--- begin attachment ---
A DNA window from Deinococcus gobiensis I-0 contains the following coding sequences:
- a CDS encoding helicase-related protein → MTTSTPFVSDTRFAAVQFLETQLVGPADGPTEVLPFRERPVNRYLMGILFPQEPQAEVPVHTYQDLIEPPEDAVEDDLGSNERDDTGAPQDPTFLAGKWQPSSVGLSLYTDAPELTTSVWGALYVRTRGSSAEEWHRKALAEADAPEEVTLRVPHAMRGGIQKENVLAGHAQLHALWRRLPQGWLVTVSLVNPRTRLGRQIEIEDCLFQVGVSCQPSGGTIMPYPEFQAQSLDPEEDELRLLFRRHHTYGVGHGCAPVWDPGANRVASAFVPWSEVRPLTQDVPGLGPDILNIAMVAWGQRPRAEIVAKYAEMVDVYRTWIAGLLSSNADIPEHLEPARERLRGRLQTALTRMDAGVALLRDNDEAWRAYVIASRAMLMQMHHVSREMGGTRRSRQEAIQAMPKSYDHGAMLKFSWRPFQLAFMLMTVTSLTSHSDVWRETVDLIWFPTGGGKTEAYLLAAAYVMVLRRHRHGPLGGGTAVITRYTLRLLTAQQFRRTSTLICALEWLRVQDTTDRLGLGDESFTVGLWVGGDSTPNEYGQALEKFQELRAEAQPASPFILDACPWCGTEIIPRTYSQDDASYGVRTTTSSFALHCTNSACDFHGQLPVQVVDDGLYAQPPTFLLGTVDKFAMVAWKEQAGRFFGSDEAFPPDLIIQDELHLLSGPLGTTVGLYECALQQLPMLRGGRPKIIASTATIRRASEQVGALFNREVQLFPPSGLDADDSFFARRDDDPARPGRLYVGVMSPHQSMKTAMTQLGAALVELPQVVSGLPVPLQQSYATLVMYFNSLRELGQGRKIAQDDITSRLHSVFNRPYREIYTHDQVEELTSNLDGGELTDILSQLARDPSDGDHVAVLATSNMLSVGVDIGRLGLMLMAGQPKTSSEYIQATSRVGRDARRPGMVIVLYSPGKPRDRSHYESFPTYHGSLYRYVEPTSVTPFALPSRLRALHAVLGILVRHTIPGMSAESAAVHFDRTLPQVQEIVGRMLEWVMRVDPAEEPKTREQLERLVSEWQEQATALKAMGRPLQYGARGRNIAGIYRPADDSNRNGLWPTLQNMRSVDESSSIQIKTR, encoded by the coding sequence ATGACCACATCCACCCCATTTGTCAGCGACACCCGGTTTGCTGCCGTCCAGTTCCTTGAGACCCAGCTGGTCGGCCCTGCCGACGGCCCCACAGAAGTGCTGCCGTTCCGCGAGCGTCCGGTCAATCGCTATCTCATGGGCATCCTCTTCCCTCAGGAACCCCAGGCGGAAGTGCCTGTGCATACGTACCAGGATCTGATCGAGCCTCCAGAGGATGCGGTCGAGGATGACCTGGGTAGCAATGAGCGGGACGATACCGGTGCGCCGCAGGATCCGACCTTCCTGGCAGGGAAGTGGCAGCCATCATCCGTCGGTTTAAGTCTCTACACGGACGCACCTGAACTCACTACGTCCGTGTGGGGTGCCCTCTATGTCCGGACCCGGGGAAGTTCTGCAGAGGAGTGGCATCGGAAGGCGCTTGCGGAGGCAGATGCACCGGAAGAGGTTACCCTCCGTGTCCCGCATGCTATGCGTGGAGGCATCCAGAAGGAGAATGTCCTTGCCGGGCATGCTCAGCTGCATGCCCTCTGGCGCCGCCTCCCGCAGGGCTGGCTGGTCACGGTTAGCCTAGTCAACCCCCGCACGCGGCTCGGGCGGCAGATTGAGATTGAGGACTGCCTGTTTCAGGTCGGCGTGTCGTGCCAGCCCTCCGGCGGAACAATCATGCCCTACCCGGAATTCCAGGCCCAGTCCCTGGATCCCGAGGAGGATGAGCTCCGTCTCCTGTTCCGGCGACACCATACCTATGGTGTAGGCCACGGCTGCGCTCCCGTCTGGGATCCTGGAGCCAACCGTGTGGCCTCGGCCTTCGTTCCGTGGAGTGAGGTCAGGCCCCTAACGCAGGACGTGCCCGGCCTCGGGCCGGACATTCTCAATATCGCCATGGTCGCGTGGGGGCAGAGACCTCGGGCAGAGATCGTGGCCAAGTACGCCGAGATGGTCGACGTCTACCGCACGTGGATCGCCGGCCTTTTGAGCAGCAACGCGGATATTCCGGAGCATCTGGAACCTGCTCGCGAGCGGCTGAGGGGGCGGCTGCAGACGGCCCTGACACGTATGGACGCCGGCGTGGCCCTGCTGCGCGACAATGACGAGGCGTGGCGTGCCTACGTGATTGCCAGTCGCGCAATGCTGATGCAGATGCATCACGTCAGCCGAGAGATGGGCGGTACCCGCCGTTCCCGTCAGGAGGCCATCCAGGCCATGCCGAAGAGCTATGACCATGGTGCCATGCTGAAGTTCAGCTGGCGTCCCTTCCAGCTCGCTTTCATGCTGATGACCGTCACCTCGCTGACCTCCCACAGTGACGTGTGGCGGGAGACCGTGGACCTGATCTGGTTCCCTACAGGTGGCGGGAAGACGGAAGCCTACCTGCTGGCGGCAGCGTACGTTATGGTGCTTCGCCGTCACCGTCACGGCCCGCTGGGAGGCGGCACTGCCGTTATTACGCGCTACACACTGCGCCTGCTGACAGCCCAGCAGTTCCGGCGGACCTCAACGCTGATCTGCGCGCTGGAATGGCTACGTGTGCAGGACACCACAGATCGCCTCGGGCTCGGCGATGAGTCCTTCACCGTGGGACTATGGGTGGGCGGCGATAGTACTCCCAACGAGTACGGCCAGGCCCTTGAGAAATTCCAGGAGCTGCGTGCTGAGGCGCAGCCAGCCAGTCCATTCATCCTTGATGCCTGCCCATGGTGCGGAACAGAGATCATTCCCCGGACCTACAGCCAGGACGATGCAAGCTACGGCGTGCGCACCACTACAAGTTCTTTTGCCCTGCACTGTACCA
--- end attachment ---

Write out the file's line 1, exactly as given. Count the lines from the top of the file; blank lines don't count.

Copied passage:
A DNA window from Deinococcus gobiensis I-0 contains the following coding sequences: